Can Pierce Brosnan Save SALVATION BOULEVARD?July 27, 2011

Can Pierce Brosnan Save SALVATION BOULEVARD?


On Demand Weekly provides new movie reviews of hot movies on demand and from the POV of watching from the comfort of your home. Today’s review:  SALVATION BOULEVARD (IFC)

Can Pierce Brosnan Save SALVATION BOULEVARD?
By Chris Claro


George Ratliff’s SALVATION BOULEVARD is a madcap, scattershot comedy that makes a block party of the hypocrisy-filled confluence of big business and big religion. Starring Pierce Brosnan as a charismatic preacher who believes only in himself, Jennifer Connelly as a parishioner who believes too much, Ed Harris as a writer who believes nothing, Greg Kinnear as a guy who doesn’t know what to believe, and Marisa Tomei as a Deadhead who doesn’t remember what she believes, SALVATION BOULEVARD has star power to burn.


With strong supporting turns from Ciaran Hinds (ROME) as Connelly’s skeptical father, and Jim Gaffigan (AWAY WE GO) as Brosnan’s lackey, Ratliff’s film avoids cheap shots at religion in favor of a “Wrong Man” scenario that sends Kinnear pinballing hither and yon to clear himself of a murder rap.

With a cast like that, you can’t go wrong, right? Well, no. Some of the biggest comedy bombs of all time have had a Murderers’ Row of stars that couldn’t save them. Look at the runaway train that was TOWN AND COUNTRY, with Warren Beatty, Diane Keaton, Goldie Hawn, and Garry Shandling. Or check out Shandling’s own Mike Nichols-directed debacle, WHAT PLANET ARE YOU FROM, which featured the aforementioned Kinnear as well as Annette Bening, John Goodman, and Ben Kingsley. As these titles and other prove, despite able casting, comedy can’t fly without a serviceable script.

So it is with SALVATION BOULEVARD. Taking its title – and little else – from the novel by Larry Beinhart, who also authored WAG THE DOG, the film’s preposterousness is trying. When Carl Vanderveer (Kinnear) sees Brosnan’s Pastor Dan Day shoot atheist Paul Blaylock, (Harris), it clumsily triggers a schematic narrative that puts Carl on the road to clearing his name and questioning his faith.


Kinnear, an immensely appealing actor who doesn’t get to show his dark side often enough – go watch AUTO FOCUS and wonder why Kinnear wasn’t nominated for an Oscar for his portrayal of the pervy Bob Crane – and he tries hard here to make Carl, the former deadhead turned reluctant holy roller, more than just a caricature. But the script doesn’t give him much to work with.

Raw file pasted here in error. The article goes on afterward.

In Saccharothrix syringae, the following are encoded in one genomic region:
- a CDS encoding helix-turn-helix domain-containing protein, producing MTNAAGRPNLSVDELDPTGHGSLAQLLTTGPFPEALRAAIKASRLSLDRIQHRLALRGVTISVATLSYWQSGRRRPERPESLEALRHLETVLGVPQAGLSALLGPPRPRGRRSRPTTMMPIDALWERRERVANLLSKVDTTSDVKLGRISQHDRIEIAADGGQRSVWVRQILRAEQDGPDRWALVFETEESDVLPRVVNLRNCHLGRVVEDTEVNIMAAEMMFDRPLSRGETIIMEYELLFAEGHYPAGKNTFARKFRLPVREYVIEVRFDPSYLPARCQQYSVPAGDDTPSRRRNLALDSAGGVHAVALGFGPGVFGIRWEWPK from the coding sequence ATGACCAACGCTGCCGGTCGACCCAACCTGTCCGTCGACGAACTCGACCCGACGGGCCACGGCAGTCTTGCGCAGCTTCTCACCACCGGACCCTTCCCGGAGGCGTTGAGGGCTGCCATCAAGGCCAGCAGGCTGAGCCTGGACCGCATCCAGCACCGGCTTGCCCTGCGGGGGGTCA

Coming off even worse is Connelly, severely miscast as Carl’s believe-at-any-cost wife, Gwen, who steadfastly refuses to acknowledge her pastor’s duplicity. An actress who projects an air of intelligence and certainty at all times, Connelly projects Gwen’s lack of faith in her husband as borderline mania and just seems too smart an actress to make her character credible.


(Looking for another recent example of performers who are smarter than the characters they play? Give DATE NIGHT another look. Carell and Fey are accomplished performers who project an air of wit and sophistication and shoehorning them into a second-rate sitcom which could have starred Katherine Heigl and Jason Segel does nobody any good. End of rant.)

What works in SALVATION BOULEVARD? Tomei is dependably charming as Honey, a stoner security guard who tries to help Kinnear. The way her loosey-goosey charm butts up against Carl’s tight-assed attempts to maintain the straight and narrow offer some of the film’s funnier moments. Also very good is Isabelle Fuhrman (ORPHAN) as Gwen’s daughter, who offers an oasis of calm and sanity among the zealots and criminals who populate the film. Brosnan, as always, is spot-on, and Pastor Day is tailor-made for the sly charm that he has brought to better films, such as THE MATADOR and THE THOMAS CROWN AFFAIR.

Neither disaster nor noble failure, SALVATION BOULEVARD occupies the middle ground of so many Hollywood comedies, straddling the line between not enough and too far. There’s a place out there for a deep, dark satire about the way religion’s insidiousness hidden agenda, but this film ain’t it.

However, if you’re up for a look at some of Hollywood’s finest honing their comedy chops, for God’s sake, give SALVATION BOULEVARD a look.



- Chris Claro

Chris Claro is a contributing writer to On Demand Weekly. He is a former Director of Promotion for Sundance Channel and now works as a writer, producer, and media educator. He is a regular contributor to and contributor to the Eyes and Ears section of


Look for SALVATION BOULEVARD (IFC) under your cable system's Movie On Demand section.


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